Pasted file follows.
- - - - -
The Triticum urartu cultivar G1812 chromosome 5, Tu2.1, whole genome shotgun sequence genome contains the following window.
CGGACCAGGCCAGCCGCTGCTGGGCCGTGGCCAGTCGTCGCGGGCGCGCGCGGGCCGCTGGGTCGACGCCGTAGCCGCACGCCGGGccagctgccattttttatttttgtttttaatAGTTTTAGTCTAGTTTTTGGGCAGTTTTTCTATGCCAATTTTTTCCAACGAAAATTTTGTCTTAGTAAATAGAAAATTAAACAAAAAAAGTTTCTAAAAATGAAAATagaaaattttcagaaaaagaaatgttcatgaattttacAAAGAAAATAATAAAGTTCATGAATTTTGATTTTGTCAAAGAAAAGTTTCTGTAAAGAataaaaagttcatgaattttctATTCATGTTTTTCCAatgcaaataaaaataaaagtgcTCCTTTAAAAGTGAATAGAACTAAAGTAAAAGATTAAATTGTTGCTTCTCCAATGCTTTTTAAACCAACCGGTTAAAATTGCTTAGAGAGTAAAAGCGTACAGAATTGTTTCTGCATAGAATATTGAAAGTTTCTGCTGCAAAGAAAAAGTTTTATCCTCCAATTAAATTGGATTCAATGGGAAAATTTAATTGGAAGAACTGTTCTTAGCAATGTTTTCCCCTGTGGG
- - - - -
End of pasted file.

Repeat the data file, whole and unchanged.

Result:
The Triticum urartu cultivar G1812 chromosome 5, Tu2.1, whole genome shotgun sequence genome contains the following window.
CGGACCAGGCCAGCCGCTGCTGGGCCGTGGCCAGTCGTCGCGGGCGCGCGCGGGCCGCTGGGTCGACGCCGTAGCCGCACGCCGGGccagctgccattttttatttttgtttttaatAGTTTTAGTCTAGTTTTTGGGCAGTTTTTCTATGCCAATTTTTTCCAACGAAAATTTTGTCTTAGTAAATAGAAAATTAAACAAAAAAAGTTTCTAAAAATGAAAATagaaaattttcagaaaaagaaatgttcatgaattttacAAAGAAAATAATAAAGTTCATGAATTTTGATTTTGTCAAAGAAAAGTTTCTGTAAAGAataaaaagttcatgaattttctATTCATGTTTTTCCAatgcaaataaaaataaaagtgcTCCTTTAAAAGTGAATAGAACTAAAGTAAAAGATTAAATTGTTGCTTCTCCAATGCTTTTTAAACCAACCGGTTAAAATTGCTTAGAGAGTAAAAGCGTACAGAATTGTTTCTGCATAGAATATTGAAAGTTTCTGCTGCAAAGAAAAAGTTTTATCCTCCAATTAAATTGGATTCAATGGGAAAATTTAATTGGAAGAACTGTTCTTAGCAATGTTTTCCCCTGTGGG